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ED registrars often ID 'suspicious answers'
Red flags signal possible fraud
Some emergency department (ED) patients are destitute, drug-seeking, or have nowhere else to obtain care, and they might pass themselves off as others to obtain insurance coverage, says Marsha Kedigh, RN, MSM, director of admitting, emergency department registration, discharge station, and insurance management at Vanderbilt University Hospital in Nashville.
"We have had a patient present himself as his brother, because he had the brother's insurance card," says Kedigh.
Other patients have provided a date of birth with one digit off, she says, or they have given variations of their name spelled slightly differently to allow the registration system to create a new medical record number. "They personally may not understand our registration system well enough to know that a new medical record number is being created," explains Kedigh. "They just want to provide enough false information to 'trick' the system with a new registration."
Vanderbilt's registrars perform a careful check to validate the patient's date of birth, social security number, name spelling, and address, says Kedigh. They always ask for photo identification. "If there is any question as to the validity of the information, we will set an 'ID' flag in our registration system," says Kedigh.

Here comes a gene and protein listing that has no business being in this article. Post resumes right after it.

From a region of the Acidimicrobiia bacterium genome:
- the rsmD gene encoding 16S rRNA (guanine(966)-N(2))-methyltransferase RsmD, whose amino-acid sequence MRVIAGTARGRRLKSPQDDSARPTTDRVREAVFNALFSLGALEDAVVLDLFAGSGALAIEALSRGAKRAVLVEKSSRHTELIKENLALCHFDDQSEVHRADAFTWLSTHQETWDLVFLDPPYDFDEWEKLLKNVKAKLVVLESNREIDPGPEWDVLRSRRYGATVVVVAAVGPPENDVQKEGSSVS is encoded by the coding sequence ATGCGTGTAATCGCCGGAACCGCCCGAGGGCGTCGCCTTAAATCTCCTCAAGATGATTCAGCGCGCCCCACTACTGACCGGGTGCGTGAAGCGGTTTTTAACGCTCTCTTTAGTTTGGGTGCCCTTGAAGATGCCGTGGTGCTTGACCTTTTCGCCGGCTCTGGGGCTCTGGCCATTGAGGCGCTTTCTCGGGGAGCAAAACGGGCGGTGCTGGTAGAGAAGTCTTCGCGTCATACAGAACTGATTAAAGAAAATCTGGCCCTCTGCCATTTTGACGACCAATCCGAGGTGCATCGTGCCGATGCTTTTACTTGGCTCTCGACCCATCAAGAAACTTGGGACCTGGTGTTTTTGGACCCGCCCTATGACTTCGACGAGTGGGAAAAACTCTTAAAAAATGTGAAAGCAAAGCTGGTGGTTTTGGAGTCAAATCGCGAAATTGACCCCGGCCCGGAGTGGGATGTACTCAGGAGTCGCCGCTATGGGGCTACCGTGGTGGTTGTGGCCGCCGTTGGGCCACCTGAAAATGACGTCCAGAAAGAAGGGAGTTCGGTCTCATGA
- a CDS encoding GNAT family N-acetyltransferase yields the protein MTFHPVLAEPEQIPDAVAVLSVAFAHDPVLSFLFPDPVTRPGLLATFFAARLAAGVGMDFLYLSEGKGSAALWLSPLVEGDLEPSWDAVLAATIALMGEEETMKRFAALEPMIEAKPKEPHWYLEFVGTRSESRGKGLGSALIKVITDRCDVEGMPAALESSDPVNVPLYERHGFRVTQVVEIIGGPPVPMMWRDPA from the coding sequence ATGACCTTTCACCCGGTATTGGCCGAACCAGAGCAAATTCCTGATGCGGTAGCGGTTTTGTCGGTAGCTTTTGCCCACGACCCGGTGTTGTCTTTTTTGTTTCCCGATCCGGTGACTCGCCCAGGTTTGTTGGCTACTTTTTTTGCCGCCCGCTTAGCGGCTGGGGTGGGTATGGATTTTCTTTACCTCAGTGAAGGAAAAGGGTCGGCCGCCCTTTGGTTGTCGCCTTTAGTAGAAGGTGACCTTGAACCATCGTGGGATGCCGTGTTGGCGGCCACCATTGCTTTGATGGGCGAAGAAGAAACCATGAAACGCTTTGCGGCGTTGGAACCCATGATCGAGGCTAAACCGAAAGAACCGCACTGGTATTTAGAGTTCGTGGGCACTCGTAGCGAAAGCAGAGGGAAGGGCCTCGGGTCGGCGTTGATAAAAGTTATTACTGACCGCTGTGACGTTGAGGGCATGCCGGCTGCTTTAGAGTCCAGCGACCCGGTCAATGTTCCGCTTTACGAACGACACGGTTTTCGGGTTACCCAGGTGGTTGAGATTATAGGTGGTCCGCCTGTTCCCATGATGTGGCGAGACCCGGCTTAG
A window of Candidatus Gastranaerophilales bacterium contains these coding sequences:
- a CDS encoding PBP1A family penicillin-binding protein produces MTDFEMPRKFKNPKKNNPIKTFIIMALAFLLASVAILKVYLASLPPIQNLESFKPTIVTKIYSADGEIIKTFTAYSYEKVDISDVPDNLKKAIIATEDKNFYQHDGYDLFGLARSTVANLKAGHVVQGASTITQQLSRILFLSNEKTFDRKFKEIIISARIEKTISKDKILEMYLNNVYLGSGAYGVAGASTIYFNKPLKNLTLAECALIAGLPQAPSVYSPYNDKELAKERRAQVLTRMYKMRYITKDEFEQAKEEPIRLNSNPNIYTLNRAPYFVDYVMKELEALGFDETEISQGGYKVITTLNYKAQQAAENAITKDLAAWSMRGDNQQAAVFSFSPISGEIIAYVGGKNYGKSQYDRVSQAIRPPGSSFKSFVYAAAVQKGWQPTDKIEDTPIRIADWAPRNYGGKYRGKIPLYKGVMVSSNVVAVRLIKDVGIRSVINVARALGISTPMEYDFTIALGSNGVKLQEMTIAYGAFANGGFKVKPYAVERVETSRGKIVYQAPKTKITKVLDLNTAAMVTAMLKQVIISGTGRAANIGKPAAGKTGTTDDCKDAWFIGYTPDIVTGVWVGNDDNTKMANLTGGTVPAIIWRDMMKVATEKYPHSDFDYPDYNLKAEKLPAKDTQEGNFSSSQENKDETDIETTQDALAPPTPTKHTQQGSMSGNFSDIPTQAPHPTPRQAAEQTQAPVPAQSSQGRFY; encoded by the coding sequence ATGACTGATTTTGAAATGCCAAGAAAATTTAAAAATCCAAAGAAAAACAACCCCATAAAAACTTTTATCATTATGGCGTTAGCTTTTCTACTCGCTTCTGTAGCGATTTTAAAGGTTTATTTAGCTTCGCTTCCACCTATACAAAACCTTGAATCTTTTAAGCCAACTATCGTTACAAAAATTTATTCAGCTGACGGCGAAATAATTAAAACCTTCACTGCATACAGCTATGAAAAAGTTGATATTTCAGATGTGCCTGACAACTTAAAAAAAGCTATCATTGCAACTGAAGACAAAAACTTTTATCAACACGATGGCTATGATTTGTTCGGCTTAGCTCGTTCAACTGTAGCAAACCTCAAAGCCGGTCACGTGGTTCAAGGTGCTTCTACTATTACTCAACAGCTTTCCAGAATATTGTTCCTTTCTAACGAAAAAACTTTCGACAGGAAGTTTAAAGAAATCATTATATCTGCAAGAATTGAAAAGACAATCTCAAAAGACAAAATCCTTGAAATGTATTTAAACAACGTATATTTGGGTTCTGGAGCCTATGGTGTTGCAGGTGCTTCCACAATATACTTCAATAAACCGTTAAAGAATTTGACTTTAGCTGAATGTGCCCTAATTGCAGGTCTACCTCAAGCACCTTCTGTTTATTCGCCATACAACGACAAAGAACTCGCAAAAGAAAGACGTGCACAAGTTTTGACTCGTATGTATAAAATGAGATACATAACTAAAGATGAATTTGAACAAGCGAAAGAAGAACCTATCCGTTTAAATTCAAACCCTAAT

In some cases, patients are the ones who request that their own accounts be flagged because they are victims of identity theft. "The flag provides information to the registrar of what to do if a person comes in using that name, such as making sure to get a photo ID, or validating a date of birth," Kedigh says.
Registrars also notify a manager about the situation so it can be resolved with the patient present, and they notify security if there is concrete evidence the patient is being fraudulent. "Oftentimes, the staff are the ones who recognize suspicious answers with the registration process," says Kedigh. "With these scenarios, the investigation is low-key. If something is found to be suspicious, the staff get security involved."
For example, a patient's social security number might be off by one digit, and that same patient can't present a valid ID. In a scenario such as this one, "if resolution cannot occur while the patient is present, we take the case to our patient identity subgroup," Kedigh says. "They work the case to resolution and memo the particular account in our registration system as to the findings."
For more information on emergency department registrations involving possible fraud, contact:
Marsha Kedigh, RN, MSM, Director of Admitting, ED Registration, Discharge Station, Insurance Management, Vanderbilt University Hospital, Nashville, TN. Phone: (615) 818-9620. Fax: (615) 343-5922. E-mail: marsha.kedigh@Vanderbilt.edu.
Joyce L. Predmore, Associate Director, Patient Access Services, Ohio State's University Hospital East, Columbus. Phone: (614) 257-2392. Fax: (614) 257-2194. E-mail: Joyce.Predmore@osumc.edu.